• Let LL be lim kk nω(C k)\lim_{k \to \infty} k^n \omega(C_k).
  • If the coordinate system on UU is positively oriented at aa, then let ω(v 1,,v n)\omega(v_1,\ldots,v_n) be LL; if the coordinate system on UU is negatively oriented at aa, then let ω(v 1,,v n)\omega(v_1,\ldots,v_n) be L-L.
  • Extend the definition to nn arbitrary vectors by continuity (which necessarily maps a linearly dependent tuple of vectors to zero).

Again, this definition is independent of the coordinate system chosen (as long as it extends the given vectors); or if that's not true, then we messed up and need to add further restrictions to the absolutely continuous Radon measure ω\omega. The definition is not independent of the orientation chosen, of course; thus we get a pseudoform rather than an untwisted form. You might try to ignore the orientation and take ω(v 1,,v n)\omega(v_1,\ldots,v_n) to be LL always, but that does not define an exterior form, as is most easily seen if two vectors are switched (which does not change LL). Instead, this would define an absolute differential form (which is equivalent to a pseudoform when, as here, the degree equals the dimension).

Integration of more general forms

One can integrate forms other than nn-pseudoforms, of course, but only over certain structures within the manifold XX. Specifically, if RR is a pp-dimensional submanifold of XX (that is a pp-dimensional manifold UU equipped with a map R:UXR\colon U \to X), then we would like to integrate pp-forms or pp-pseudoforms (defined on XX) over RR. Here is how we do this:

  • We may integrate a pp-form η\eta over RR if RR is oriented, that is if UU is oriented. We pull back η\eta from XX to UU, then use the orientation on UU to turn η\eta into a pp-pseudoform, which we can then integrate on the pp-dimensional manifold UU.

  • We may integrate a pp-pseudoform η\eta over RR if RR is pseudooriented, that is if it is equipped with a map that, for each point aa on UU, takes a local orientation of XX at R(a)R(a) to a local orientation of UU at aa, continuously in aa and taking opposite orientations to opposite orientations. Then locally, we turn η\eta into a pp-form on XX using a local orientation on XX, pull that back to UU, and use the corresponding local orientation on UU to turn that back into a pp-pseudoform, which we can then integrate on UU.

Thus, while integration of nn-pseudoforms is the most basic, integration of general pp-forms is actually a bit simpler than integration of general pp-pseudoforms. Integration of other twisted or vector-valued forms can also be done, again given appropriate structure on RR.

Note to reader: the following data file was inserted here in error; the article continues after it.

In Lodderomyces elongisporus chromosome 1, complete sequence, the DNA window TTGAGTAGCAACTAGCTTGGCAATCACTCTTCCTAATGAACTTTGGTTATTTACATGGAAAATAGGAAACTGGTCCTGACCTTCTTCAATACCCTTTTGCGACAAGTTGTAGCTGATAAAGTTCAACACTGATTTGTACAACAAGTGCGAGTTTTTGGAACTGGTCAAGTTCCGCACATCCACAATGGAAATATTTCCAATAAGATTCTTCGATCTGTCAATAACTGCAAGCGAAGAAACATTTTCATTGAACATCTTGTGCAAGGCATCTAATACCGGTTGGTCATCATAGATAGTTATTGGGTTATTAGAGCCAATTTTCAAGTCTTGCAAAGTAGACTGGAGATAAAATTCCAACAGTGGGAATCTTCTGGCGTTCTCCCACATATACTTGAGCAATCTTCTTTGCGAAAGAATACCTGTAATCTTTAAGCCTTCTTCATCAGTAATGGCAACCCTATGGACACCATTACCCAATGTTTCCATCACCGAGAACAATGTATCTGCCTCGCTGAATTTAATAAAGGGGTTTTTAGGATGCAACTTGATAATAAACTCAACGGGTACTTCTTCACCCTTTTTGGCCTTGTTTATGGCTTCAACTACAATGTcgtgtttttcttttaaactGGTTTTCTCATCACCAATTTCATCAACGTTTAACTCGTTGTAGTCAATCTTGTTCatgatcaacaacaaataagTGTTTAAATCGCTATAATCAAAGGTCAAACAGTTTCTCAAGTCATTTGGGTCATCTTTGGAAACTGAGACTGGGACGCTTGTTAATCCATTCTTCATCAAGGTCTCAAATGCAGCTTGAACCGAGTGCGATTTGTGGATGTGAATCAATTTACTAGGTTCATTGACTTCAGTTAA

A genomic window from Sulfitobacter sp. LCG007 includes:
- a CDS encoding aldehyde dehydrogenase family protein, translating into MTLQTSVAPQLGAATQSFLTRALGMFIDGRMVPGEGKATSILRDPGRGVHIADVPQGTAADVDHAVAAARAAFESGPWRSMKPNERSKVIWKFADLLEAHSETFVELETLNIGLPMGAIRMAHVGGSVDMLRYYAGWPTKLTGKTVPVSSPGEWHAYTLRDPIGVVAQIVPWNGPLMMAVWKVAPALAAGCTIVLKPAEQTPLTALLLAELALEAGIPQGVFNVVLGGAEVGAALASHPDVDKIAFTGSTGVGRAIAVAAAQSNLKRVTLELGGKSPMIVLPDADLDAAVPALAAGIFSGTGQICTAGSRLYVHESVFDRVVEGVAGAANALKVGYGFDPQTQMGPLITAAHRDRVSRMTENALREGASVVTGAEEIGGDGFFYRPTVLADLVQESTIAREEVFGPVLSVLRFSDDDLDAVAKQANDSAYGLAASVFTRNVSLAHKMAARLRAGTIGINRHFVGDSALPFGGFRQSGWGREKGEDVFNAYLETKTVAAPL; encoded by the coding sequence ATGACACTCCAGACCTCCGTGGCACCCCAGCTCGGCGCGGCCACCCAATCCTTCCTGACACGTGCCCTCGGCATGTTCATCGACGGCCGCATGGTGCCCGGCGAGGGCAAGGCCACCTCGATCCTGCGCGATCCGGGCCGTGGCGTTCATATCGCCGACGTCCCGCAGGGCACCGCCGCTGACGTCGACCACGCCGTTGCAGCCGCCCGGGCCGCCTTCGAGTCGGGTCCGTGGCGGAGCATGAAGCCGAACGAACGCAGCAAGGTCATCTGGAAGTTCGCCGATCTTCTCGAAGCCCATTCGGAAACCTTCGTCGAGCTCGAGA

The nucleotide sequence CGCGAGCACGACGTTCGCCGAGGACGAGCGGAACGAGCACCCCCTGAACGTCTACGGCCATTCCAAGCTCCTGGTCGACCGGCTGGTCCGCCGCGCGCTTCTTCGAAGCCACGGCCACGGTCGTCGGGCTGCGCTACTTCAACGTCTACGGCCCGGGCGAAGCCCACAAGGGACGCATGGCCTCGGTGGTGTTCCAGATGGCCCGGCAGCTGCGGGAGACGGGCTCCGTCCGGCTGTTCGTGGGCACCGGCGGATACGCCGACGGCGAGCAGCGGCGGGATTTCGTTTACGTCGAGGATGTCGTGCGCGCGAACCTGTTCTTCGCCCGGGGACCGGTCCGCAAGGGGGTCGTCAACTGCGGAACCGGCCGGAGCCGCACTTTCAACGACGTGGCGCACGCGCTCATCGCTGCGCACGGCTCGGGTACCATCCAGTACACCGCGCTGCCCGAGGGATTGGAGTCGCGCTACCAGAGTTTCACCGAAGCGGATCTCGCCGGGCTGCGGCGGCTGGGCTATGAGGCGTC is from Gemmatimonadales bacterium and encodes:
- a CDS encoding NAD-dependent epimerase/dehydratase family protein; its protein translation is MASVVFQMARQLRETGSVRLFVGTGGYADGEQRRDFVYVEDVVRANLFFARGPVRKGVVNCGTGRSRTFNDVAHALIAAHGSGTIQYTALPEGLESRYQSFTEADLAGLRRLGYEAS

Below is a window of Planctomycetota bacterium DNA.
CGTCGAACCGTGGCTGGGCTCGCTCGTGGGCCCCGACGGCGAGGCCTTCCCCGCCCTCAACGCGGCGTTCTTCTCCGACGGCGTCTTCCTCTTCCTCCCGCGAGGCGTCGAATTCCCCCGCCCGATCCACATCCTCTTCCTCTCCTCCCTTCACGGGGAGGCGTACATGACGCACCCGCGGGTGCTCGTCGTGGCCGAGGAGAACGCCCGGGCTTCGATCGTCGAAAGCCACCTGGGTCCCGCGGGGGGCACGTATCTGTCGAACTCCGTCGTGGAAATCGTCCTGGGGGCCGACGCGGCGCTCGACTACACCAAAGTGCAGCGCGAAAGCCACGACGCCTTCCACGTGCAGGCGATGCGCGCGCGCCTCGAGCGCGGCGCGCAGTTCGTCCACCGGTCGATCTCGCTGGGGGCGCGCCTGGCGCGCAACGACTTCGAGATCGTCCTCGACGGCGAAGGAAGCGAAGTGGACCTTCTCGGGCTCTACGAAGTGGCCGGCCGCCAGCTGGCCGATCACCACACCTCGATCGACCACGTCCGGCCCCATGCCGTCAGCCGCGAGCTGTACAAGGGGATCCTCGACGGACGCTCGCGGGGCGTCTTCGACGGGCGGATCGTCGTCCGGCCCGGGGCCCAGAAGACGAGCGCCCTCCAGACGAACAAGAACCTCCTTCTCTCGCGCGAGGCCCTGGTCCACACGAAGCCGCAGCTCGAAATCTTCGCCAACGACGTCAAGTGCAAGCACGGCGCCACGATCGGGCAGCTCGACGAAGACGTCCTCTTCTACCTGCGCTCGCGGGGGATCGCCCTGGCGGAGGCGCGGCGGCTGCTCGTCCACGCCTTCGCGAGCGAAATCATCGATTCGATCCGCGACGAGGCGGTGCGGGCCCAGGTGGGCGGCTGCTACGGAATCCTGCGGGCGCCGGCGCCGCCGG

Note that, if XX is thought of a submanifold of itself, then it has a natural pseudoorientation that takes each local orientation to itself, and so we recover the original definition of integration of nn-pseudoforms on XX. Also, if XX is an oriented manifold, then it may be viewed as an oriented submanifold of itself, giving a definition of integration of nn-forms on XX.

To integrate on unoriented submanifolds of arbitrary dimension, use absolute differential forms.

Integration on more general domains

One often sees the definition of integration given for parametrised submanifolds, that is submanifolds where UU is an open subset of R p\mathbf{R}^p. This amounts to a combination of the concepts above, with the two uses of UU (as a coordinate patch in XX or as the source of a submanifold of XX) identified. The theorem that the integral of an nn-pseudoform on XX is independent of the coordinates chosen now becomes a theorem that the integral of a parametrised submanifold is independent of the parametrisation (up to some details about orientation), which in the end returns the result that one can integrate forms over arbitrary submanifolds (given an orientation or pseudoorientation as above).

We can also integrate on a formal linear combination of submanifolds, which is handy since these are the chains of de Rham homology?. This is straightforward:

iα iU iω iα i U iω. \int_{\sum_i \alpha_i U_i} \omega \coloneqq \sum_i \alpha_i \int_{U_i} \omega .

Properties

References

An exposition with an eye towards applications in physics is section 3 of

Revised on July 11, 2013 23:28:20 by Urs Schreiber (82.113.106.241)